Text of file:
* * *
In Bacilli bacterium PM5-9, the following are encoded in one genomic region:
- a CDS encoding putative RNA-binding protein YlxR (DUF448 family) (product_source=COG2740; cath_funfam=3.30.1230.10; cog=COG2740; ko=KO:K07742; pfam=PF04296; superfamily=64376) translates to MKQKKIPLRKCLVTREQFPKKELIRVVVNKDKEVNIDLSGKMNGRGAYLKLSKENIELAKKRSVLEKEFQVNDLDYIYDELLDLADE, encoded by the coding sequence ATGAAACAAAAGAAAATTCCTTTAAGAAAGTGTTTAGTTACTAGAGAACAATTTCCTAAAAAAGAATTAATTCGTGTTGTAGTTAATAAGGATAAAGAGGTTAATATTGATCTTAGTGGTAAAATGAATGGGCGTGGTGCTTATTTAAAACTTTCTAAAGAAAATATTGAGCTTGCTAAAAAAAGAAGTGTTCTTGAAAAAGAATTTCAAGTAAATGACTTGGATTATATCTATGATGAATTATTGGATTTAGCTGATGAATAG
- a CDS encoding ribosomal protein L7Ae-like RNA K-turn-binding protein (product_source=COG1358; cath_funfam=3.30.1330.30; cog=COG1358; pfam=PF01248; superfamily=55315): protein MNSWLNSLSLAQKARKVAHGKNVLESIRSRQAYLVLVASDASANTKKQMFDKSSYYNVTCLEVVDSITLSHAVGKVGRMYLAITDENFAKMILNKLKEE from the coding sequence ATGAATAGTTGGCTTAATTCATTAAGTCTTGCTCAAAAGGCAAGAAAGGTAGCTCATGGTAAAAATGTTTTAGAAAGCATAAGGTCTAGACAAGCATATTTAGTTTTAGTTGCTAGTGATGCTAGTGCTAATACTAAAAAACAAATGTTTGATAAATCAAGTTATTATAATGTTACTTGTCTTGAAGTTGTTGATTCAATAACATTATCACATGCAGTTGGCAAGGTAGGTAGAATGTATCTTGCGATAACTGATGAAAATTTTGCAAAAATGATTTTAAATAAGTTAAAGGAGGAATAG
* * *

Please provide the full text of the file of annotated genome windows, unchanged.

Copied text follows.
In Bacilli bacterium PM5-9, the following are encoded in one genomic region:
- a CDS encoding putative RNA-binding protein YlxR (DUF448 family) (product_source=COG2740; cath_funfam=3.30.1230.10; cog=COG2740; ko=KO:K07742; pfam=PF04296; superfamily=64376) translates to MKQKKIPLRKCLVTREQFPKKELIRVVVNKDKEVNIDLSGKMNGRGAYLKLSKENIELAKKRSVLEKEFQVNDLDYIYDELLDLADE, encoded by the coding sequence ATGAAACAAAAGAAAATTCCTTTAAGAAAGTGTTTAGTTACTAGAGAACAATTTCCTAAAAAAGAATTAATTCGTGTTGTAGTTAATAAGGATAAAGAGGTTAATATTGATCTTAGTGGTAAAATGAATGGGCGTGGTGCTTATTTAAAACTTTCTAAAGAAAATATTGAGCTTGCTAAAAAAAGAAGTGTTCTTGAAAAAGAATTTCAAGTAAATGACTTGGATTATATCTATGATGAATTATTGGATTTAGCTGATGAATAG
- a CDS encoding ribosomal protein L7Ae-like RNA K-turn-binding protein (product_source=COG1358; cath_funfam=3.30.1330.30; cog=COG1358; pfam=PF01248; superfamily=55315): protein MNSWLNSLSLAQKARKVAHGKNVLESIRSRQAYLVLVASDASANTKKQMFDKSSYYNVTCLEVVDSITLSHAVGKVGRMYLAITDENFAKMILNKLKEE from the coding sequence ATGAATAGTTGGCTTAATTCATTAAGTCTTGCTCAAAAGGCAAGAAAGGTAGCTCATGGTAAAAATGTTTTAGAAAGCATAAGGTCTAGACAAGCATATTTAGTTTTAGTTGCTAGTGATGCTAGTGCTAATACTAAAAAACAAATGTTTGATAAATCAAGTTATTATAATGTTACTTGTCTTGAAGTTGTTGATTCAATAACATTATCACATGCAGTTGGCAAGGTAGGTAGAATGTATCTTGCGATAACTGATGAAAATTTTGCAAAAATGATTTTAAATAAGTTAAAGGAGGAATAG